System blocks county drug sales

In the first six months of this year, nearly 800 boxes of pseudoephedrine were blocked from being sold in Johnson County as part of a program meant to hinder methamphetamine production.

Johnson County had the third highest amount of blocked sales among central Indiana counties, behind Marion and Hamilton counties, according to data from NPLEx, the program used to track and block pseudoephedrine sales.

The system, which is used in more than 30 states, tracks how much pseudoephedrine people buy, since customers are required to show their identification at the pharmacy when they buy the popular cold medicine.

The system will notify the pharmacy if people exceed state and federal limits for what they are allowed to purchase within a certain amount of time, blocking the sale.

In Indiana, a person can buy 7.2 grams of pseudoephedrine in a 30-day period. That amount is actually lower than federal law, which allows people to buy up to 9 grams in 30 days, which can range from 76 to more than 400 pills, depending on the dosage of medication, according to the U.S. Department of Justice.

The tracking system will also block the sale if the person has been convicted of a methamphetamine-related charge.

Across the state, the system has blocked the sale of more than 32,000 pseudoephedrine boxes in the first fix months of the year — the most recent data available.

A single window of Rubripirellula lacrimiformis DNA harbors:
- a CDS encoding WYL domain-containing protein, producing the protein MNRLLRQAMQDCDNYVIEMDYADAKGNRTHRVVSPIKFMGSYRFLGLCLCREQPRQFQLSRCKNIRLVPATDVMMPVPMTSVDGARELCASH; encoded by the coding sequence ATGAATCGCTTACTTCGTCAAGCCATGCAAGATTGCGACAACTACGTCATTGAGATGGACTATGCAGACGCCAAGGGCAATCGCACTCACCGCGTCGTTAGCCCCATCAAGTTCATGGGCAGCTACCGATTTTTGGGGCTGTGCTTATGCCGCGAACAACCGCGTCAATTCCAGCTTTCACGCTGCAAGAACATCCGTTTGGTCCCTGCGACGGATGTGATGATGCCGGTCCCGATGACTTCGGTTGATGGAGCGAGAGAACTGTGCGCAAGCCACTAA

The tracking system and its use by police can be partially credited for a decrease in methamphetamine labs across the state, said Krista McCormick, NPLEx account manager with Appriss. Last year, state police found 1,452 meth labs, and this year, that number is expected to be less than 1,000, she said.

But that number is also down because of other trends, including methamphetamine being shipped into the U.S. from Mexico, and the continued increase in the use of heroin and other opiates, she said.

Recently, a group of law enforcement officers came to Johnson County to train on the system, which also allows police to proactively track sales of pseudoephedrine to look for trends and patterns. That information can help them find more methamphetamine labs, McCormick said.

In addition to running people’s names, police can also use the system to look for suspicious buying patterns, potentially allowing them to track down a meth lab before it even starts, she said.

“It’s allowing law enforcement to have real time access to data, and look at purchasing patterns,” she said.

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Here is a look at the number of boxes of pseudoephedrine that were blocked from being sold to customers from January through June of this year:

Boone County;329

Hamilton County;1,521

Hancock County;272

Hendricks County;637

Johnson County;795

Marion County;3,306

Morgan County;326